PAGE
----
In the words of the soldiers themselves

85thCover1_Vol1As much as possible, I wanted the men of the 85th Pennsylvania to tell their story in their own words. For this reason, this book includes quotations from 50 men in the regiment. As the war progressed, men from the regiment were killed or went home, reducing their overall size as well as the number of potential sources. (This was especially true in the cases of Lieutenant Colonel Henry A. Purviance and Private Robert Roddy, newspapermen in the 85th Pennsylvania who wrote detailed accounts for readers back home during the first two years of the war). I therefore turned to accounts written by men from their brigade or division. I also quote from Confederate soldiers, the Official Records, and period newspapers. The stories of the men in regiments with whom the fought and the stories of the men they fought against help to tell the story of the 85th Pennsylvania.

The quotations included by the author are often paragraph size or larger. Using large blocks of quotations is normally not recommended in writing history. Despite recommendations to use shorter quotations, I have chosen to quote the men in more substantial segments because I believe it adds context to their experiences. Furthermore, I like the way the soldiers of that era expressed themselves with the written word.

This narrative tries to follow the soldiers’ stories as they lived and tried to survive the war. For example, many men recorded their thoughts about Confederate land mines left in the road as they retreated from Williamsburg, Virginia in 1862. Not many men were wounded by these “torpedoes,” including none in the 85th Pennsylvania. Nonetheless, the author included a half dozen or more stories of the soldier’s reactions to these “infernal machines” to supply the reader varying perspectives from the men as they trudged up the Virginia peninsula. The author often has included multiple accounts of the same event, such as how Fort Wagner (South Carolina) was booby-trapped by Confederates just before their departure in September of 1863.

In each chapter concerning a battle or campaign, the author will provide an overview of the event, and then go back and tell the story using the words of the participants.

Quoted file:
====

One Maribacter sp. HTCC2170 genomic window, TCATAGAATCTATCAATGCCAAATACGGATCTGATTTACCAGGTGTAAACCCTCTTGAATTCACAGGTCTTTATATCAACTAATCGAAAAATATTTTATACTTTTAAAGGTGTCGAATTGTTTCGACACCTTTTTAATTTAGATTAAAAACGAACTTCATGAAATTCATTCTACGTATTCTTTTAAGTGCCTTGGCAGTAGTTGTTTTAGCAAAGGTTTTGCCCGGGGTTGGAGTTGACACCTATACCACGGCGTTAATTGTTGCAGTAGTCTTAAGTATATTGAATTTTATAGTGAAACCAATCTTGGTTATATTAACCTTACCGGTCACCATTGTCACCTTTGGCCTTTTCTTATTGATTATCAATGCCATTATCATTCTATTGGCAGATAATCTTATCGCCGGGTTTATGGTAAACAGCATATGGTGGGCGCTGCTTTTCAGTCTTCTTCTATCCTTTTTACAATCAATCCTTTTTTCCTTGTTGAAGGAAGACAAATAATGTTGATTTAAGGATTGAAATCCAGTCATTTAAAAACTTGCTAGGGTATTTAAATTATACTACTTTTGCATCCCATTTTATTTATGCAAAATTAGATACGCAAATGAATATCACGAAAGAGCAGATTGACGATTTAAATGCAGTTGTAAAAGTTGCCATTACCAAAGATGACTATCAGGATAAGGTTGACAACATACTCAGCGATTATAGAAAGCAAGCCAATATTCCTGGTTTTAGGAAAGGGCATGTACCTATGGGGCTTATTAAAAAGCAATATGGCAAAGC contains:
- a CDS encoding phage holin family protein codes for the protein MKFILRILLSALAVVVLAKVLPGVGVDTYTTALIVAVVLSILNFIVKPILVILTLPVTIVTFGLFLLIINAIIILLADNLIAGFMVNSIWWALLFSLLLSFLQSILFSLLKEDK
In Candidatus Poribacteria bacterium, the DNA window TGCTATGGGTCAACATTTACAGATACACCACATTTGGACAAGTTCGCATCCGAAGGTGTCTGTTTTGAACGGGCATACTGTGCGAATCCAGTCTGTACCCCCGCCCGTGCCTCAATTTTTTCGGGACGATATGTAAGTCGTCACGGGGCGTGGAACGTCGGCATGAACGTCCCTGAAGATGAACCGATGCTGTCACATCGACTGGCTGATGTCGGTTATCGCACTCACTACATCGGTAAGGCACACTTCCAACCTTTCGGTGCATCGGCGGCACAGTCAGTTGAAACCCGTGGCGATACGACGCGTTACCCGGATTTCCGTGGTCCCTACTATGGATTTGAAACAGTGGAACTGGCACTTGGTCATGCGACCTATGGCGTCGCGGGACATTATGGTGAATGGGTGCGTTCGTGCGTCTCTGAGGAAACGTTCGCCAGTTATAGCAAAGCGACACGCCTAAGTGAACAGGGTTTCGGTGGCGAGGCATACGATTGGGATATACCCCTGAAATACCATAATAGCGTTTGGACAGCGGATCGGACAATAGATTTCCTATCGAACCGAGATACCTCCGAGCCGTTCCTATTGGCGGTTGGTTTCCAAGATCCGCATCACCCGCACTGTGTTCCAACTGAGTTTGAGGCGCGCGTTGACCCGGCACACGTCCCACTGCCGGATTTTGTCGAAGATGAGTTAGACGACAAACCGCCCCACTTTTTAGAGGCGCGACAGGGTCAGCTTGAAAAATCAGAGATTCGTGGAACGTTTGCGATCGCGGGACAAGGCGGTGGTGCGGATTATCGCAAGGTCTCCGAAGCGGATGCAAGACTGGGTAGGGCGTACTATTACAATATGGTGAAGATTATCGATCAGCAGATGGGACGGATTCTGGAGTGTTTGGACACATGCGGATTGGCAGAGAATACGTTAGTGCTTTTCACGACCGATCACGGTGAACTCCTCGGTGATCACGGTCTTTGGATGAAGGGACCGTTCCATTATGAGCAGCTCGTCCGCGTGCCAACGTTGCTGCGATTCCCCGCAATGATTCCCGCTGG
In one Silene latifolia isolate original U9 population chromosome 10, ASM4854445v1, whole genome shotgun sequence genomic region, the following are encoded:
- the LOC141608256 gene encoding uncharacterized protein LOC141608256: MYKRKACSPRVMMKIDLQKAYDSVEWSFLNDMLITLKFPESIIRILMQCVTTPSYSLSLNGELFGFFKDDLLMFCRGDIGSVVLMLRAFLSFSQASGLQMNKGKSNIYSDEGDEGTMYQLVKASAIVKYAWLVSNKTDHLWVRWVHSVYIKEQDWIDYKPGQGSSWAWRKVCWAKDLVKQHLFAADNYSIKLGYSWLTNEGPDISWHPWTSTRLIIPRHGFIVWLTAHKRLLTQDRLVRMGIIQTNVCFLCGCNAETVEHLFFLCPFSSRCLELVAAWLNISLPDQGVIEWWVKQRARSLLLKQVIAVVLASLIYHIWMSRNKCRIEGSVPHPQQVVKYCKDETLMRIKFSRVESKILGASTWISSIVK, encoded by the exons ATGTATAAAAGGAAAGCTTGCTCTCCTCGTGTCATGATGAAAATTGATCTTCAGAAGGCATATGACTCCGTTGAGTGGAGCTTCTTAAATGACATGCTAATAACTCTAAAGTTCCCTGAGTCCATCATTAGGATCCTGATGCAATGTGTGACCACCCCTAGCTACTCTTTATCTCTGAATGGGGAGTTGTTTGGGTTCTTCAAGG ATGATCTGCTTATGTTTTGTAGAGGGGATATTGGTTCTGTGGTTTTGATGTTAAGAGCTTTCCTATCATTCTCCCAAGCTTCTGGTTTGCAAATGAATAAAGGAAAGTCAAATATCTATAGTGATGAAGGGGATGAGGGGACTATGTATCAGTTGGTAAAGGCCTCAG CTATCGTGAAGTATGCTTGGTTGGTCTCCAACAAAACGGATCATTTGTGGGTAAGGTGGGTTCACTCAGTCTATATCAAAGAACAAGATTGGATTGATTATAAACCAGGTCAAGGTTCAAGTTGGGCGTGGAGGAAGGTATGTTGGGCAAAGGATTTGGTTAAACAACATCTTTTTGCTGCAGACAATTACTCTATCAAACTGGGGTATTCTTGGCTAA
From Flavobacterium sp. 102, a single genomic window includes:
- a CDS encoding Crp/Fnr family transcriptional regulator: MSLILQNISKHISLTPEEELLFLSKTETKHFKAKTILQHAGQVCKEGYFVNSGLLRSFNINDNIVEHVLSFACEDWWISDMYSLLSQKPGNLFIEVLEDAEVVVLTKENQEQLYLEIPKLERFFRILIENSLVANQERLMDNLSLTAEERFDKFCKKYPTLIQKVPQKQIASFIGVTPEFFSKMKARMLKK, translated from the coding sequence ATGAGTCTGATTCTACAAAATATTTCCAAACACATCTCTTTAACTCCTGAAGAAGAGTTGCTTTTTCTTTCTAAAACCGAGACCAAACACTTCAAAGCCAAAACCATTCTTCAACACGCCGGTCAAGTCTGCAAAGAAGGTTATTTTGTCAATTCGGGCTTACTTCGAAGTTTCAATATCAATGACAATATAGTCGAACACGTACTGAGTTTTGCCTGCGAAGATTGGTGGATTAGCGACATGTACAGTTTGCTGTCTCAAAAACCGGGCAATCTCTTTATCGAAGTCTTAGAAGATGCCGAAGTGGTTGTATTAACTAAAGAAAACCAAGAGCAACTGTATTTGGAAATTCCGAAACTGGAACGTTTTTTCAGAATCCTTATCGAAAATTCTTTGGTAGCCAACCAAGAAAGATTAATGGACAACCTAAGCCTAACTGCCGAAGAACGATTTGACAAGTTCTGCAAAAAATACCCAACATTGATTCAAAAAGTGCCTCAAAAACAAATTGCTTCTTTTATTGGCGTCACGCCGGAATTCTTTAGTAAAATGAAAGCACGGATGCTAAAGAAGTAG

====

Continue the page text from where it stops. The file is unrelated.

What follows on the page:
Although the 85th Pennsylvania was not involved in turning points events such as Antietam, Fredericksburg, or Vicksburg, they nonetheless had many fascinating experiences. Some of them helped Professor Thaddeus Lowe launch his celebrated observation balloon in 1862 during the Peninsula Campaign. Others in the regiment were cared for by Clara Barton, the war’s most famous nurse. They were also stationed with African American troops in Charleston and were in reserve for the famed assault on Fort Wagner in 1863 led by the 54th Massachusetts. They experienced trench warfare at both Charleston and around Petersburg. Some, including, Stephen Clendaniel, were involved in a large exchange of prisoners in 1864. And finally, some others including John Clendaniel were in the front lines for the surrender of Lee’s army on April 9, 1965 at Appomattox.

This book is meant as a tribute to John Clendaniel, Stephen Clendaniel, and the rest of that group of a thousand or so western Pennsylvania farm boys who served their nation and their cause with determination and honor.

Dan Clendaniel

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For more information about the 85th Pennsylvania, visit Dan’s blog, The 85th Pennsylvania in the Civil War.

Monongahela Books: an independent bookstore & publishing company

Longbuilding_narrowMonongahela Books  is an independent bookstore and publishing company located in Morgantown, West Virginia. It is situated (as I like to say) in a 19th-century red-brick building overlooking the Monongahela River in a ghostly dockyard district of town that vanished a good many years ago, making our aging brick & mortar establishment decidedly difficult to ascertain, particularly when the murky mists of time are drifting in off the river.

For those who would rather not mingle with phantoms— who shun those miasmic wharves and gloomy riverbanks thronged by lost souls, take heart!— and be reassured that we can more readily be found on the sunny uplands of the World-wide Web, at MonongahelaBooks.com.

We specialize in books of American history and culture: military history, local history and regionalist literature. Our in-house publications include books on the 18th century frontier, the Civil War, the First World War and the Great Depression, while our literary offerings include titles by Jared Carter, Dana Gioia, BJ Omanson, and the first book-length study of the recently rediscovered poet of the First World War, John Allan Wyeth.

In addition to our own publishing line, we carry an extensive selection of used and new titles on all aspects of American history and culture, in our Used Book Annex.

 

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